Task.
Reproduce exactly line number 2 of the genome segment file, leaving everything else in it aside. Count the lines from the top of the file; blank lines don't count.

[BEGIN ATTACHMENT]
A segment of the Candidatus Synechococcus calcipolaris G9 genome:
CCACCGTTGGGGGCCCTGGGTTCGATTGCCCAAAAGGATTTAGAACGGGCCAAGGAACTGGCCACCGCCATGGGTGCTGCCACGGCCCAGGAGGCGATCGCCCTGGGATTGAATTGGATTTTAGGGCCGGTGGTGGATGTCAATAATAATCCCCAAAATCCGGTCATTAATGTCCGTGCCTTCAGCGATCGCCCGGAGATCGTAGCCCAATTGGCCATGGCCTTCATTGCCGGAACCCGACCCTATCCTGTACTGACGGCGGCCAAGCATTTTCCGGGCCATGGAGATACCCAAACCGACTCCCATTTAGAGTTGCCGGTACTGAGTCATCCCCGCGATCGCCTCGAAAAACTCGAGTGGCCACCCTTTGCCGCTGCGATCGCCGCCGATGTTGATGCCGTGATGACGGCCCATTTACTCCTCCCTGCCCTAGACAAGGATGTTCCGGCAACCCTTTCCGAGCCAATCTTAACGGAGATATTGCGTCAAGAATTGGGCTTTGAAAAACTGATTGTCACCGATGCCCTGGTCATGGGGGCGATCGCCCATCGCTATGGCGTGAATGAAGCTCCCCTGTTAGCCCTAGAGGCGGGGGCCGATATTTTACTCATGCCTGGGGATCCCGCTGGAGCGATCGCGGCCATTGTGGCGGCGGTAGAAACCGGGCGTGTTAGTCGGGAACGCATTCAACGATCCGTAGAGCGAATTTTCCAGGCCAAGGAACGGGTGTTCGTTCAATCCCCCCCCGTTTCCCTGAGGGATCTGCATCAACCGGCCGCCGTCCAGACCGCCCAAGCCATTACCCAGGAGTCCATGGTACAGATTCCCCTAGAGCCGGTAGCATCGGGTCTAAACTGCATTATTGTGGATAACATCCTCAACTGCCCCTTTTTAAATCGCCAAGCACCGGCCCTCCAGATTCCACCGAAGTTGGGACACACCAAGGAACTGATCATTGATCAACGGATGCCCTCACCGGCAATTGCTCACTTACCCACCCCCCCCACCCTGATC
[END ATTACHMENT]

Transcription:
CCACCGTTGGGGGCCCTGGGTTCGATTGCCCAAAAGGATTTAGAACGGGCCAAGGAACTGGCCACCGCCATGGGTGCTGCCACGGCCCAGGAGGCGATCGCCCTGGGATTGAATTGGATTTTAGGGCCGGTGGTGGATGTCAATAATAATCCCCAAAATCCGGTCATTAATGTCCGTGCCTTCAGCGATCGCCCGGAGATCGTAGCCCAATTGGCCATGGCCTTCATTGCCGGAACCCGACCCTATCCTGTACTGACGGCGGCCAAGCATTTTCCGGGCCATGGAGATACCCAAACCGACTCCCATTTAGAGTTGCCGGTACTGAGTCATCCCCGCGATCGCCTCGAAAAACTCGAGTGGCCACCCTTTGCCGCTGCGATCGCCGCCGATGTTGATGCCGTGATGACGGCCCATTTACTCCTCCCTGCCCTAGACAAGGATGTTCCGGCAACCCTTTCCGAGCCAATCTTAACGGAGATATTGCGTCAAGAATTGGGCTTTGAAAAACTGATTGTCACCGATGCCCTGGTCATGGGGGCGATCGCCCATCGCTATGGCGTGAATGAAGCTCCCCTGTTAGCCCTAGAGGCGGGGGCCGATATTTTACTCATGCCTGGGGATCCCGCTGGAGCGATCGCGGCCATTGTGGCGGCGGTAGAAACCGGGCGTGTTAGTCGGGAACGCATTCAACGATCCGTAGAGCGAATTTTCCAGGCCAAGGAACGGGTGTTCGTTCAATCCCCCCCCGTTTCCCTGAGGGATCTGCATCAACCGGCCGCCGTCCAGACCGCCCAAGCCATTACCCAGGAGTCCATGGTACAGATTCCCCTAGAGCCGGTAGCATCGGGTCTAAACTGCATTATTGTGGATAACATCCTCAACTGCCCCTTTTTAAATCGCCAAGCACCGGCCCTCCAGATTCCACCGAAGTTGGGACACACCAAGGAACTGATCATTGATCAACGGATGCCCTCACCGGCAATTGCTCACTTACCCACCCCCCCCACCCTGATC